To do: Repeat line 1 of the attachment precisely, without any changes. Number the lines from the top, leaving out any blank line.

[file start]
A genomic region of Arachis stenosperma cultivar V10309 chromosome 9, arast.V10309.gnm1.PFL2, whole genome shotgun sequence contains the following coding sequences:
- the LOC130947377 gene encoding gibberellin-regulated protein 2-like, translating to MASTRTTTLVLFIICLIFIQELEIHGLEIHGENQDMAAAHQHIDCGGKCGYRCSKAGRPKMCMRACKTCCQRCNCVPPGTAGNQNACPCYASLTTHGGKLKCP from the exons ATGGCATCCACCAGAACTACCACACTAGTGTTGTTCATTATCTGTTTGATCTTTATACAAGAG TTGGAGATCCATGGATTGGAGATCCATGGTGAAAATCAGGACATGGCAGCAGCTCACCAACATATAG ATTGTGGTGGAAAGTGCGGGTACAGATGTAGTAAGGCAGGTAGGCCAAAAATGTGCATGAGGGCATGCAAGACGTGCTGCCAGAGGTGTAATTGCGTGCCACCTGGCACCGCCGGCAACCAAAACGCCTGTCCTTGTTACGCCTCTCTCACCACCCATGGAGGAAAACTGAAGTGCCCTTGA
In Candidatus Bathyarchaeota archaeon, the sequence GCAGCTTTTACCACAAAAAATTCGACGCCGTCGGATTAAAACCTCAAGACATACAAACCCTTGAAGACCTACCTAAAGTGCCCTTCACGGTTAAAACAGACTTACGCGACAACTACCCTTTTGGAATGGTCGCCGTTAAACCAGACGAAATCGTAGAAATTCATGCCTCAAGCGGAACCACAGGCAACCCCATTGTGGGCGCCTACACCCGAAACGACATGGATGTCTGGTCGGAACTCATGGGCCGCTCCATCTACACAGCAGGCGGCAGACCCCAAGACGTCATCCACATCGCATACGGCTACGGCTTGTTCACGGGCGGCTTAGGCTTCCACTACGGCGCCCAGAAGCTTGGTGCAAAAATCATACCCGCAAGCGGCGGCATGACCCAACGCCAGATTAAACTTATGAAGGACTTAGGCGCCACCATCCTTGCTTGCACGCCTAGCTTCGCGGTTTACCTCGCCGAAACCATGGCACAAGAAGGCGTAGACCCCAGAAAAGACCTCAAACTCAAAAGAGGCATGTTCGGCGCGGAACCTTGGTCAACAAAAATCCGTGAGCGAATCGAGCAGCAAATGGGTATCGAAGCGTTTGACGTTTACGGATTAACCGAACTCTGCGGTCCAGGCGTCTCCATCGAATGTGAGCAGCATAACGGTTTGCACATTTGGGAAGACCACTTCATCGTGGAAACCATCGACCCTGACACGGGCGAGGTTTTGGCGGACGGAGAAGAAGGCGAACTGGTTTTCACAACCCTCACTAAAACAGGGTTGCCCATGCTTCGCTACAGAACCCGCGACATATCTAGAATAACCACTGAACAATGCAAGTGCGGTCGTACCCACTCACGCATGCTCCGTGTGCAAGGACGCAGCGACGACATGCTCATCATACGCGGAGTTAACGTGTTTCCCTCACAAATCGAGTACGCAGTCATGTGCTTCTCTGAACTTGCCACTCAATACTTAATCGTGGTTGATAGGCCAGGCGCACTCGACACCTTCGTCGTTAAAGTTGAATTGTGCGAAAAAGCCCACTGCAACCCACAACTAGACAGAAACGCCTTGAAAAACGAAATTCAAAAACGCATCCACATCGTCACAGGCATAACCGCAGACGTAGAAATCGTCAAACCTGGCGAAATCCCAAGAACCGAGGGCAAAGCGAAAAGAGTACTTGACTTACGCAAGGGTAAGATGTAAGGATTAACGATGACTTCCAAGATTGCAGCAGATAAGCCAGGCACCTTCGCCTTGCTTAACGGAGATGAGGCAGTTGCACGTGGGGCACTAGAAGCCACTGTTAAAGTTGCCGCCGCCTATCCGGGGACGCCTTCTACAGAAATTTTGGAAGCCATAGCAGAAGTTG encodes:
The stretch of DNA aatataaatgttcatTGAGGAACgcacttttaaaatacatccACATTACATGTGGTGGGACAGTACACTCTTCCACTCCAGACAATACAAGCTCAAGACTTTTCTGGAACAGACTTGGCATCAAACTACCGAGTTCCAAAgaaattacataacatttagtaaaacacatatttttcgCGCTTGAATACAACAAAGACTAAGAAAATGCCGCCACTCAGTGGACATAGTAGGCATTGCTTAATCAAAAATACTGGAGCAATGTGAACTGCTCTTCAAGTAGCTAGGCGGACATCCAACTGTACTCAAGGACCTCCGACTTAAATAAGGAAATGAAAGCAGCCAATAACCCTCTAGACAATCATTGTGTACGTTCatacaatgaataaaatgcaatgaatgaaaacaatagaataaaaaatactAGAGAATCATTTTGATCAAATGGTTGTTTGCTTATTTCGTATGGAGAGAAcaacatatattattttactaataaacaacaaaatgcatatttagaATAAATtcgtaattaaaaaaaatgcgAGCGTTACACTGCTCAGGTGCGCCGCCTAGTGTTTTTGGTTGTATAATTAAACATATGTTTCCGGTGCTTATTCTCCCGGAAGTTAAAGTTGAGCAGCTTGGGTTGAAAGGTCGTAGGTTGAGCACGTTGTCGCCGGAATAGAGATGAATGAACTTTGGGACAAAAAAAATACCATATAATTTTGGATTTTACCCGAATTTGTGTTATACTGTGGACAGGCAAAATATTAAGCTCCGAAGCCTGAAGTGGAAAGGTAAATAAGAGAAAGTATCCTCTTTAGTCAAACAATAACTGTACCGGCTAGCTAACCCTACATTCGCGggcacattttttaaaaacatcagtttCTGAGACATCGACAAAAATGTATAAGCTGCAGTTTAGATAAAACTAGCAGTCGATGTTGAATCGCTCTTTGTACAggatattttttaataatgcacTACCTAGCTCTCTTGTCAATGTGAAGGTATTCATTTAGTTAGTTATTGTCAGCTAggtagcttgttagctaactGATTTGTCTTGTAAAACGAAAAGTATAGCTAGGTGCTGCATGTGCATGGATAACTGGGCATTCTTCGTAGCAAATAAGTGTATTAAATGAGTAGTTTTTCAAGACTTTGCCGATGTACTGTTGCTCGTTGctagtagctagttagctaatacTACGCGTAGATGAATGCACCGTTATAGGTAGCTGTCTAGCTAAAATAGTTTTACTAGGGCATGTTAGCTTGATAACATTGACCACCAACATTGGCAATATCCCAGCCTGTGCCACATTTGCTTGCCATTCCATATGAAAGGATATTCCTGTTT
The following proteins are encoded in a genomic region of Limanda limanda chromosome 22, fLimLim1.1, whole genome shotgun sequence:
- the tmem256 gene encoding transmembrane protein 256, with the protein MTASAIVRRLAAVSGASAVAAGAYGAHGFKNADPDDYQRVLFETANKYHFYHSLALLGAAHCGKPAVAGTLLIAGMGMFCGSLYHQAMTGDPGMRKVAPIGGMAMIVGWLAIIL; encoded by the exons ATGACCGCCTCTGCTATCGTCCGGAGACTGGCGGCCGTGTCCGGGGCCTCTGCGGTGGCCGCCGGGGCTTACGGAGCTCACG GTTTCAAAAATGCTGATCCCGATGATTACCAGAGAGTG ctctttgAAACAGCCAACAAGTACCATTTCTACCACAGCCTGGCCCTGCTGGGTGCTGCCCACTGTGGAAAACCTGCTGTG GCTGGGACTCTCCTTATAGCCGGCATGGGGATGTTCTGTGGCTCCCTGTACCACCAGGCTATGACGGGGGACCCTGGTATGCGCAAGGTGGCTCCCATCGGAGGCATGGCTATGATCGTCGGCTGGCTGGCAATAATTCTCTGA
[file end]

A genomic region of Arachis stenosperma cultivar V10309 chromosome 9, arast.V10309.gnm1.PFL2, whole genome shotgun sequence contains the following coding sequences: